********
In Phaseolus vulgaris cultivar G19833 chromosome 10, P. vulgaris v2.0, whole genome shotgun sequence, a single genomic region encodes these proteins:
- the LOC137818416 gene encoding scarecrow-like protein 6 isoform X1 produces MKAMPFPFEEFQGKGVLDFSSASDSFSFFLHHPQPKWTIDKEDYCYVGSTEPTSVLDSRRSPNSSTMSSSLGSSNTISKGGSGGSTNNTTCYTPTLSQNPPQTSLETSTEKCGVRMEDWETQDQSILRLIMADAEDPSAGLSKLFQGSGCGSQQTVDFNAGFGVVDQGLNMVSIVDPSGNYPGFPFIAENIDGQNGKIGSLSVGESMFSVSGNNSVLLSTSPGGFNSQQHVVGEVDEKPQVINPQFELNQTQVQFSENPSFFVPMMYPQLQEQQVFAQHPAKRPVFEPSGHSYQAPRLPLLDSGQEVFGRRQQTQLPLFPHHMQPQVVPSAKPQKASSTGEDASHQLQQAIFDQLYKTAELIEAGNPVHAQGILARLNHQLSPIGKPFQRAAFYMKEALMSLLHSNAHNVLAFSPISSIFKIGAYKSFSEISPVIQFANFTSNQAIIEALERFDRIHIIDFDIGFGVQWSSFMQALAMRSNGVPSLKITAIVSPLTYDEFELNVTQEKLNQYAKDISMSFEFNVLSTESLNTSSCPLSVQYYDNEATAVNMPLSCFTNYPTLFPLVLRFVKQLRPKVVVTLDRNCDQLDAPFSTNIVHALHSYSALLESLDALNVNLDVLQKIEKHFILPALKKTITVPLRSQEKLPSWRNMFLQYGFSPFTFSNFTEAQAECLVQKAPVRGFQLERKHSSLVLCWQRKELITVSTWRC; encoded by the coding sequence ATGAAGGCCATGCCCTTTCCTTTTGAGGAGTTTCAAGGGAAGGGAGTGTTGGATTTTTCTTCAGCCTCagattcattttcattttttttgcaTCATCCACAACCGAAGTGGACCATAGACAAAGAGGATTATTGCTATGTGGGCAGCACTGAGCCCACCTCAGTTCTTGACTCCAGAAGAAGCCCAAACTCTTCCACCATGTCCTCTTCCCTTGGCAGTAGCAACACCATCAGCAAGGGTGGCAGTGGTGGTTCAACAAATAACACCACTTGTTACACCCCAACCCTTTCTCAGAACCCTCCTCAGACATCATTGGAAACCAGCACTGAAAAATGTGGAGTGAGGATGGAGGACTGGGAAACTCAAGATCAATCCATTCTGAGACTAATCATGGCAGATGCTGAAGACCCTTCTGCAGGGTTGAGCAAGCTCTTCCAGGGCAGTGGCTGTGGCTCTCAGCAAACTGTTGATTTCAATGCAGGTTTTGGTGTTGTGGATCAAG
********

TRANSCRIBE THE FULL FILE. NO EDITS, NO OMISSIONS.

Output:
In Phaseolus vulgaris cultivar G19833 chromosome 10, P. vulgaris v2.0, whole genome shotgun sequence, a single genomic region encodes these proteins:
- the LOC137818416 gene encoding scarecrow-like protein 6 isoform X1 produces MKAMPFPFEEFQGKGVLDFSSASDSFSFFLHHPQPKWTIDKEDYCYVGSTEPTSVLDSRRSPNSSTMSSSLGSSNTISKGGSGGSTNNTTCYTPTLSQNPPQTSLETSTEKCGVRMEDWETQDQSILRLIMADAEDPSAGLSKLFQGSGCGSQQTVDFNAGFGVVDQGLNMVSIVDPSGNYPGFPFIAENIDGQNGKIGSLSVGESMFSVSGNNSVLLSTSPGGFNSQQHVVGEVDEKPQVINPQFELNQTQVQFSENPSFFVPMMYPQLQEQQVFAQHPAKRPVFEPSGHSYQAPRLPLLDSGQEVFGRRQQTQLPLFPHHMQPQVVPSAKPQKASSTGEDASHQLQQAIFDQLYKTAELIEAGNPVHAQGILARLNHQLSPIGKPFQRAAFYMKEALMSLLHSNAHNVLAFSPISSIFKIGAYKSFSEISPVIQFANFTSNQAIIEALERFDRIHIIDFDIGFGVQWSSFMQALAMRSNGVPSLKITAIVSPLTYDEFELNVTQEKLNQYAKDISMSFEFNVLSTESLNTSSCPLSVQYYDNEATAVNMPLSCFTNYPTLFPLVLRFVKQLRPKVVVTLDRNCDQLDAPFSTNIVHALHSYSALLESLDALNVNLDVLQKIEKHFILPALKKTITVPLRSQEKLPSWRNMFLQYGFSPFTFSNFTEAQAECLVQKAPVRGFQLERKHSSLVLCWQRKELITVSTWRC; encoded by the coding sequence ATGAAGGCCATGCCCTTTCCTTTTGAGGAGTTTCAAGGGAAGGGAGTGTTGGATTTTTCTTCAGCCTCagattcattttcattttttttgcaTCATCCACAACCGAAGTGGACCATAGACAAAGAGGATTATTGCTATGTGGGCAGCACTGAGCCCACCTCAGTTCTTGACTCCAGAAGAAGCCCAAACTCTTCCACCATGTCCTCTTCCCTTGGCAGTAGCAACACCATCAGCAAGGGTGGCAGTGGTGGTTCAACAAATAACACCACTTGTTACACCCCAACCCTTTCTCAGAACCCTCCTCAGACATCATTGGAAACCAGCACTGAAAAATGTGGAGTGAGGATGGAGGACTGGGAAACTCAAGATCAATCCATTCTGAGACTAATCATGGCAGATGCTGAAGACCCTTCTGCAGGGTTGAGCAAGCTCTTCCAGGGCAGTGGCTGTGGCTCTCAGCAAACTGTTGATTTCAATGCAGGTTTTGGTGTTGTGGATCAAG